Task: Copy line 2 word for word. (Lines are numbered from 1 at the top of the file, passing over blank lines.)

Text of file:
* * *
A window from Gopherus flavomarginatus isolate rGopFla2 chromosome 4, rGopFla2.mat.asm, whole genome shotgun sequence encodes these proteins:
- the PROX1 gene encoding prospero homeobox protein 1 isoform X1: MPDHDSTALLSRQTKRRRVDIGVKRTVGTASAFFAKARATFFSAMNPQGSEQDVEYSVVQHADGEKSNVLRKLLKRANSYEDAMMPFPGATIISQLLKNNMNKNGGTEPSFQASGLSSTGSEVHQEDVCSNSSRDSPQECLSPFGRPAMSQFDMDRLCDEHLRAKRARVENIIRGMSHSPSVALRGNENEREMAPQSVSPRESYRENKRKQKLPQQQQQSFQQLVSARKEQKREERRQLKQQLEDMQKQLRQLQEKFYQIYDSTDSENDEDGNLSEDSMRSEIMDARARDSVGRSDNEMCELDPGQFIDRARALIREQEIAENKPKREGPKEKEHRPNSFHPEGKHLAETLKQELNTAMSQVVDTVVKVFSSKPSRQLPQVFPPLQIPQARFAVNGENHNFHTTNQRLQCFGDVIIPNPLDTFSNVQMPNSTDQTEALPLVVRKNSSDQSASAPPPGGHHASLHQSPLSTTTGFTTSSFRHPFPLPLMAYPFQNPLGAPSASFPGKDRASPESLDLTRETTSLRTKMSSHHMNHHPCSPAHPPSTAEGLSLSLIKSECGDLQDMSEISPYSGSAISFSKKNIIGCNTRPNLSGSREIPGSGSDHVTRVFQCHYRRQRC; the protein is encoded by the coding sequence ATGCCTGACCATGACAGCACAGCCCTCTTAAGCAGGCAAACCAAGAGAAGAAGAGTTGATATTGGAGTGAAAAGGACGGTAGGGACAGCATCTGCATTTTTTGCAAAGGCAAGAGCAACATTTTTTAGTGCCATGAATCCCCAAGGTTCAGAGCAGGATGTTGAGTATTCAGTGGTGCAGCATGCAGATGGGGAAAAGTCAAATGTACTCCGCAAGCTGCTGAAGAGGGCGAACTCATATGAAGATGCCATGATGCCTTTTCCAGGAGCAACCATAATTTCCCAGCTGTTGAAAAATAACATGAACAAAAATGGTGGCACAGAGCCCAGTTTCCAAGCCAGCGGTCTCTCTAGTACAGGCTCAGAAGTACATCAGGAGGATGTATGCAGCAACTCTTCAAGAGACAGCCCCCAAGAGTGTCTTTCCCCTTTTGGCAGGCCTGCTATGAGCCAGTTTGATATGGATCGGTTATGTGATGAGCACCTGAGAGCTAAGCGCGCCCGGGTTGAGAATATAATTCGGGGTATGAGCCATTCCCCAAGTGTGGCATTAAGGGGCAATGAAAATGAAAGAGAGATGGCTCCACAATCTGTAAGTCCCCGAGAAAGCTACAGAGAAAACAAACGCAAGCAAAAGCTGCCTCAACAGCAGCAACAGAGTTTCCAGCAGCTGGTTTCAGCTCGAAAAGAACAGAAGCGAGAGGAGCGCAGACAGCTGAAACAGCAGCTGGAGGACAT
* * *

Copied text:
- the PROX1 gene encoding prospero homeobox protein 1 isoform X1: MPDHDSTALLSRQTKRRRVDIGVKRTVGTASAFFAKARATFFSAMNPQGSEQDVEYSVVQHADGEKSNVLRKLLKRANSYEDAMMPFPGATIISQLLKNNMNKNGGTEPSFQASGLSSTGSEVHQEDVCSNSSRDSPQECLSPFGRPAMSQFDMDRLCDEHLRAKRARVENIIRGMSHSPSVALRGNENEREMAPQSVSPRESYRENKRKQKLPQQQQQSFQQLVSARKEQKREERRQLKQQLEDMQKQLRQLQEKFYQIYDSTDSENDEDGNLSEDSMRSEIMDARARDSVGRSDNEMCELDPGQFIDRARALIREQEIAENKPKREGPKEKEHRPNSFHPEGKHLAETLKQELNTAMSQVVDTVVKVFSSKPSRQLPQVFPPLQIPQARFAVNGENHNFHTTNQRLQCFGDVIIPNPLDTFSNVQMPNSTDQTEALPLVVRKNSSDQSASAPPPGGHHASLHQSPLSTTTGFTTSSFRHPFPLPLMAYPFQNPLGAPSASFPGKDRASPESLDLTRETTSLRTKMSSHHMNHHPCSPAHPPSTAEGLSLSLIKSECGDLQDMSEISPYSGSAISFSKKNIIGCNTRPNLSGSREIPGSGSDHVTRVFQCHYRRQRC; the protein is encoded by the coding sequence ATGCCTGACCATGACAGCACAGCCCTCTTAAGCAGGCAAACCAAGAGAAGAAGAGTTGATATTGGAGTGAAAAGGACGGTAGGGACAGCATCTGCATTTTTTGCAAAGGCAAGAGCAACATTTTTTAGTGCCATGAATCCCCAAGGTTCAGAGCAGGATGTTGAGTATTCAGTGGTGCAGCATGCAGATGGGGAAAAGTCAAATGTACTCCGCAAGCTGCTGAAGAGGGCGAACTCATATGAAGATGCCATGATGCCTTTTCCAGGAGCAACCATAATTTCCCAGCTGTTGAAAAATAACATGAACAAAAATGGTGGCACAGAGCCCAGTTTCCAAGCCAGCGGTCTCTCTAGTACAGGCTCAGAAGTACATCAGGAGGATGTATGCAGCAACTCTTCAAGAGACAGCCCCCAAGAGTGTCTTTCCCCTTTTGGCAGGCCTGCTATGAGCCAGTTTGATATGGATCGGTTATGTGATGAGCACCTGAGAGCTAAGCGCGCCCGGGTTGAGAATATAATTCGGGGTATGAGCCATTCCCCAAGTGTGGCATTAAGGGGCAATGAAAATGAAAGAGAGATGGCTCCACAATCTGTAAGTCCCCGAGAAAGCTACAGAGAAAACAAACGCAAGCAAAAGCTGCCTCAACAGCAGCAACAGAGTTTCCAGCAGCTGGTTTCAGCTCGAAAAGAACAGAAGCGAGAGGAGCGCAGACAGCTGAAACAGCAGCTGGAGGACAT